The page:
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So Yesterday

by Scott Westerfeld

Other authors: See the other authors section.

MembersReviewsPopularityAverage ratingMentions
1,432719,020 (3.59)75
Hunter Braque, a New York City teenager who is paid by corporations to spot what is "cool," combines his analytical skills with girlfriend Jen's creative talents to find a missing person and thwart a conspiracy directed at the heart of consumer culture.
  1. 10
    Pattern Recognition by William Gibson (souci)
    souci: Same idea of cool-hunting, all about surface, yet with appearances that are deceiving.
  2. 10
    Feed by M. T. Anderson (kellyholmes)
    kellyholmes: Explores consumerist culture
  3. 00
    Bellwether by Connie Willis (mzonderm)
    mzonderm: Both books are interesting commentaries on how fads get started.
  4. 00
    Z by Michael Thomas Ford (kaledrina)
    kaledrina: similar protagonists

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» See also 75 mentions

Showing 1-5 of 70 (next | show all)
This was a quick read and I don't feel like I wasted that time, but it was ultimately very forgettable. On the upside, I think that Westerfeld is much better at writing male characters than female characters, so the male protagonist was a positive. I think I'd have enjoyed it more if I cared about being cool and conforming with current fashions (clothing and otherwise). In this sense, I think it's more suited to its intended YA audience than to my ageing self.
  Tara_Calaby | Jun 22, 2020 |
A decent book; considering it was Westerfeld's first, you can see the roots of his amazing books to come.

The idea, like his others, is certainly original. Set in a society that's more parallel than futuristic compared with our own, the story centers on Hunter, who does exactly what his name implies. He works for mega-companies to find brand-new trends appearing in fashion and lifestyle, so they can be mass-marketed to the world.

But when Hunter teams up with Jen, an Innovater who creates trends instead of finding them, he's in for a world of craziness. There's a secret group on the loose, working against the "order" of consumerism; and Hunter and Jen are out to track them down.

The characters are enjoyable, and the world bears an uncanny resemblence to ours, or at least what it would look like if we let consumerism rule our social hierarchy utterly. Neither the characters, dialogue, nor idea are quite as deep or well-developed as Westerfeld's later books like Midnighters, Uglies, or even Peeps. Still, it was an okay, spare-time read. ( )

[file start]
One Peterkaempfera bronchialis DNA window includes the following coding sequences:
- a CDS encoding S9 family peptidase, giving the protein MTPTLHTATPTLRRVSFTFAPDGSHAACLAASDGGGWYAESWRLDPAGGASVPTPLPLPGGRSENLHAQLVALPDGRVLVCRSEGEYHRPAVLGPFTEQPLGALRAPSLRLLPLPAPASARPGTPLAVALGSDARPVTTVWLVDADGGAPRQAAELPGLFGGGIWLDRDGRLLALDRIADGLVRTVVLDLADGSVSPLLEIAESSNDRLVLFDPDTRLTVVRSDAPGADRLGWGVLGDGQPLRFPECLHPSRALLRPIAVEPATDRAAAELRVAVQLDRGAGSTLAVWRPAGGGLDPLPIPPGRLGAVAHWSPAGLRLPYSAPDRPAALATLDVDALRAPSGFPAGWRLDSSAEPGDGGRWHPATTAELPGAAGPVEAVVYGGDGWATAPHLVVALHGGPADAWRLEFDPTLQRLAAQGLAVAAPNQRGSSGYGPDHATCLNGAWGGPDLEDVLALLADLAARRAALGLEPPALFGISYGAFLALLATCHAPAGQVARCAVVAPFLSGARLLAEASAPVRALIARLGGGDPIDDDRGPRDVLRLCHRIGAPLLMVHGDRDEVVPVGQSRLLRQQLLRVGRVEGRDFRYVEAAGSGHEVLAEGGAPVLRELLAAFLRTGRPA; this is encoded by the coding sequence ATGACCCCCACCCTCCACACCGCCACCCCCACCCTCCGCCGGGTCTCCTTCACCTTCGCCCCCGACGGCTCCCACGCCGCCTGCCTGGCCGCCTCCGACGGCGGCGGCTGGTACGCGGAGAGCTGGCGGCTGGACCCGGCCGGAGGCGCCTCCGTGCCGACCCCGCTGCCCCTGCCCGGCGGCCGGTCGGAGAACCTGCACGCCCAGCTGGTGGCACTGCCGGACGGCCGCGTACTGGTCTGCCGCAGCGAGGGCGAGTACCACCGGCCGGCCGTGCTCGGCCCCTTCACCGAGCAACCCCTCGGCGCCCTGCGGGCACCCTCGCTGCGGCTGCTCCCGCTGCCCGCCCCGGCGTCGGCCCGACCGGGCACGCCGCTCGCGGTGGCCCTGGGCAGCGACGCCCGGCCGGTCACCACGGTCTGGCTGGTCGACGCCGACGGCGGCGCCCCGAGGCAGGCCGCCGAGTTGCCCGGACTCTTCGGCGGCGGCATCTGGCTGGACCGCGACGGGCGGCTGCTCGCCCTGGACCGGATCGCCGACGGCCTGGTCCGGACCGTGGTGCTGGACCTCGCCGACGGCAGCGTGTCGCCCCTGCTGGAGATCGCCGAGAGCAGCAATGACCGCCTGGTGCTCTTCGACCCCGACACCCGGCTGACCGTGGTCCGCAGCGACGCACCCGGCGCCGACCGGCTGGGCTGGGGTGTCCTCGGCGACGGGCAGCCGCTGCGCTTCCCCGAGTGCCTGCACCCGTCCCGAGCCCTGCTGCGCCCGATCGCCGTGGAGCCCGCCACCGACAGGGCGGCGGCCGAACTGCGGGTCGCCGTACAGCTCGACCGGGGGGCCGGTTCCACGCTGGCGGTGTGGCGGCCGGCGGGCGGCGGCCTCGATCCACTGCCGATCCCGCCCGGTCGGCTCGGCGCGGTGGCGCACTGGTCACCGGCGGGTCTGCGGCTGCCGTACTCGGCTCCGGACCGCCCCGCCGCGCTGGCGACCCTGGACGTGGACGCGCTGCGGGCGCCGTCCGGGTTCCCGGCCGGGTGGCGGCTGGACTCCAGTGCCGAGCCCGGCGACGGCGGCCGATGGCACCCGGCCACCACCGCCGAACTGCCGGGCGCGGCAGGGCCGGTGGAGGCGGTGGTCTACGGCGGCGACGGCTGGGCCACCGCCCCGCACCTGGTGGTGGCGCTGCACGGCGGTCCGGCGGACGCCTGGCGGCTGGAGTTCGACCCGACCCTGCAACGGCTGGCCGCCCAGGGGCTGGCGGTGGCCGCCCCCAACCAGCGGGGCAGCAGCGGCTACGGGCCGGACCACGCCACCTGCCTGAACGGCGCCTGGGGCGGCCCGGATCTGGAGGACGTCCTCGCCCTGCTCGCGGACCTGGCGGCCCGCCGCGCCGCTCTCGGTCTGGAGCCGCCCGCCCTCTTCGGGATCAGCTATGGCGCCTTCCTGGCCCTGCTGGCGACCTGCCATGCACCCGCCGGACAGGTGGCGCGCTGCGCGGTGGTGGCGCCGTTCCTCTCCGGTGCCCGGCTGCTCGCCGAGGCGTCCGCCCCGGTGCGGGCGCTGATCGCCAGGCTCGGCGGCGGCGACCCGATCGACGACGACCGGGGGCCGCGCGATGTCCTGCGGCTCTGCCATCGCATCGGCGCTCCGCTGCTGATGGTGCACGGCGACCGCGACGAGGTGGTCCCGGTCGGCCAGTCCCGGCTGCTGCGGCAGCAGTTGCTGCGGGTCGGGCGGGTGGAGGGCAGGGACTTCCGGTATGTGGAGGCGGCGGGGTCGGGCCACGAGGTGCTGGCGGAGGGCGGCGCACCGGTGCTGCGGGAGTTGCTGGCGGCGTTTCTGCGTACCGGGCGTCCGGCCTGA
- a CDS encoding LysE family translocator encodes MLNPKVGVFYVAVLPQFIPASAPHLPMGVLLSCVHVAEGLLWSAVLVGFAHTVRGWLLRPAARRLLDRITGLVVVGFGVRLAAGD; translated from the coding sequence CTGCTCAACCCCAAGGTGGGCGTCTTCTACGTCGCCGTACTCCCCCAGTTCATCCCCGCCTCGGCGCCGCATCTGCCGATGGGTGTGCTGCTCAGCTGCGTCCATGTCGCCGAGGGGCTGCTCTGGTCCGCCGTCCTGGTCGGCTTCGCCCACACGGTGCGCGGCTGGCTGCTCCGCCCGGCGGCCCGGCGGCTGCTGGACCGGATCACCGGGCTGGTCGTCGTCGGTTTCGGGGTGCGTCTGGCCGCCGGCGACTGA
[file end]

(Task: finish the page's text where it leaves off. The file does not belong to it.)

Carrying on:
booksong | Mar 18, 2020 |
Perfectly fluffy and fun - a mystery/adventure about teenage cool hunters in Manhattan. The narrator sounded a little too mature for the character, but I appreciate that he wasn't overdoing it to sound younger. ( )
  cindywho | May 27, 2019 |
Perfectly fluffy and fun - a mystery/adventure about teenage cool hunters in Manhattan. The narrator sounded a little too mature for the character, but I appreciate that he wasn't overdoing it to sound younger. ( )
  cindywho | May 27, 2019 |
Like the fiction version of "Brandwashed". I wonder if the kids that read this realize that a lot of the story is true? I'd give it four stars except the occasional swear word bugged me and was unnecessarily distracting. ( )
  wrightja2000 | Sep 6, 2018 |
Showing 1-5 of 70 (next | show all)
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Author nameRoleType of authorWork?Status
Scott Westerfeldprimary authorall editionscalculated
Brick, ScottNarratorsecondary authorsome editionsconfirmed
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To the Innovators. You know who you are.
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We are all around you.
So Jen and I are still watching the Jammers, waiting for their next move. But don't try this at home. They're cashed up, dressed to move, and if they catch you messing with them, they will turn your head purple.
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(Click to show. Warning: May contain spoilers.)
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Average: (3.59)
0.5 1
1 6
2 32
2.5 15
3 108
3.5 40
4 135
4.5 14
5 61

Penguin Australia

An edition of this book was published by Penguin Australia.

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